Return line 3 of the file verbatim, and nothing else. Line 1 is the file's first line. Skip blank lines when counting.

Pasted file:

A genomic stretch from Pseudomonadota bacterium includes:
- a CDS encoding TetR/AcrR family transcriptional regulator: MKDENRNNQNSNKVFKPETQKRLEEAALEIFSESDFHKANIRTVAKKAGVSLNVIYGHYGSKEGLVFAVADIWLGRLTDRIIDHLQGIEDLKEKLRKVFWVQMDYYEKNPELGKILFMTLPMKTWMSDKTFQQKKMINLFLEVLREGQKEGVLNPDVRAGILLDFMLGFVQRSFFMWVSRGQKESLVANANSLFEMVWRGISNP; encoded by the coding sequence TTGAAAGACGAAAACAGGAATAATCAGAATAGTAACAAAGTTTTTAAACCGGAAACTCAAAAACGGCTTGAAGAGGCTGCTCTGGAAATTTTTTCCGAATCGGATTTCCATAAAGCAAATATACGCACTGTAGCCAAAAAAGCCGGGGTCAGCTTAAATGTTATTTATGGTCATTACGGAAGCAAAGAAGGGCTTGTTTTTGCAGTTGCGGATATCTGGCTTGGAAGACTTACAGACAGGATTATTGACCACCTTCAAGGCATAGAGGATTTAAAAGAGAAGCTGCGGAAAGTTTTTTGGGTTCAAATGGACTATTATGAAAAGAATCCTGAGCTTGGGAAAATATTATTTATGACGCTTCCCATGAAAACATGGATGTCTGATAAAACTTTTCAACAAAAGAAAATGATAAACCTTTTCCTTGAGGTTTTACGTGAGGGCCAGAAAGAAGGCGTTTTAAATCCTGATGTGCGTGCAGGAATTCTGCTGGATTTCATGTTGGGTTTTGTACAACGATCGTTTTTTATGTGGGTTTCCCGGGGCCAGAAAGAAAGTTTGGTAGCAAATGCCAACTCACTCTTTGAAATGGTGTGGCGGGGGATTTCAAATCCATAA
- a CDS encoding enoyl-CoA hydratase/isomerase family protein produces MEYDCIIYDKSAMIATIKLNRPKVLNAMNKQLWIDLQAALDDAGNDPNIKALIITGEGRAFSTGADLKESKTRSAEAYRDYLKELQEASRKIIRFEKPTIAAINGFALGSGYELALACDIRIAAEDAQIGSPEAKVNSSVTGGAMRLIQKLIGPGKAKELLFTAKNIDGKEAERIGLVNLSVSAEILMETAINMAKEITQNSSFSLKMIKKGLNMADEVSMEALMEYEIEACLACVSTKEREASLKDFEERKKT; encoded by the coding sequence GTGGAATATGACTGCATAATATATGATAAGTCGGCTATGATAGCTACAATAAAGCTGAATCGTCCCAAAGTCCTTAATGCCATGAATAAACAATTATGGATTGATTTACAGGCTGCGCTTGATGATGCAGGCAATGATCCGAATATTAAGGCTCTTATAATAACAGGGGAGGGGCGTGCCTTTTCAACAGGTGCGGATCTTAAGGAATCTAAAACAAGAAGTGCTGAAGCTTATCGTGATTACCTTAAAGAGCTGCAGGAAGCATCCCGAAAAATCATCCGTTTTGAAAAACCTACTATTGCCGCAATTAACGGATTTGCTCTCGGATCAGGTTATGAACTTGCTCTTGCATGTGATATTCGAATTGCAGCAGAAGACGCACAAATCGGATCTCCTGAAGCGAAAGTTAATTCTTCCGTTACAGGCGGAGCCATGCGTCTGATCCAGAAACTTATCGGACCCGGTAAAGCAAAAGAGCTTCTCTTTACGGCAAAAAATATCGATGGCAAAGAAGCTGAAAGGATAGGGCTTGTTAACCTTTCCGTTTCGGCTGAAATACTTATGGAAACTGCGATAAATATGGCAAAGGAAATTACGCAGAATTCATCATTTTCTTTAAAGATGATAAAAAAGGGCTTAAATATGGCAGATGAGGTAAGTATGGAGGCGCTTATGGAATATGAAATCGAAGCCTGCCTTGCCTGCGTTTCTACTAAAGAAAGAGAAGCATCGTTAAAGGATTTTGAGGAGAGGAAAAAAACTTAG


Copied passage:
- a CDS encoding enoyl-CoA hydratase/isomerase family protein produces MEYDCIIYDKSAMIATIKLNRPKVLNAMNKQLWIDLQAALDDAGNDPNIKALIITGEGRAFSTGADLKESKTRSAEAYRDYLKELQEASRKIIRFEKPTIAAINGFALGSGYELALACDIRIAAEDAQIGSPEAKVNSSVTGGAMRLIQKLIGPGKAKELLFTAKNIDGKEAERIGLVNLSVSAEILMETAINMAKEITQNSSFSLKMIKKGLNMADEVSMEALMEYEIEACLACVSTKEREASLKDFEERKKT; encoded by the coding sequence GTGGAATATGACTGCATAATATATGATAAGTCGGCTATGATAGCTACAATAAAGCTGAATCGTCCCAAAGTCCTTAATGCCATGAATAAACAATTATGGATTGATTTACAGGCTGCGCTTGATGATGCAGGCAATGATCCGAATATTAAGGCTCTTATAATAACAGGGGAGGGGCGTGCCTTTTCAACAGGTGCGGATCTTAAGGAATCTAAAACAAGAAGTGCTGAAGCTTATCGTGATTACCTTAAAGAGCTGCAGGAAGCATCCCGAAAAATCATCCGTTTTGAAAAACCTACTATTGCCGCAATTAACGGATTTGCTCTCGGATCAGGTTATGAACTTGCTCTTGCATGTGATATTCGAATTGCAGCAGAAGACGCACAAATCGGATCTCCTGAAGCGAAAGTTAATTCTTCCGTTACAGGCGGAGCCATGCGTCTGATCCAGAAACTTATCGGACCCGGTAAAGCAAAAGAGCTTCTCTTTACGGCAAAAAATATCGATGGCAAAGAAGCTGAAAGGATAGGGCTTGTTAACCTTTCCGTTTCGGCTGAAATACTTATGGAAACTGCGATAAATATGGCAAAGGAAATTACGCAGAATTCATCATTTTCTTTAAAGATGATAAAAAAGGGCTTAAATATGGCAGATGAGGTAAGTATGGAGGCGCTTATGGAATATGAAATCGAAGCCTGCCTTGCCTGCGTTTCTACTAAAGAAAGAGAAGCATCGTTAAAGGATTTTGAGGAGAGGAAAAAAACTTAG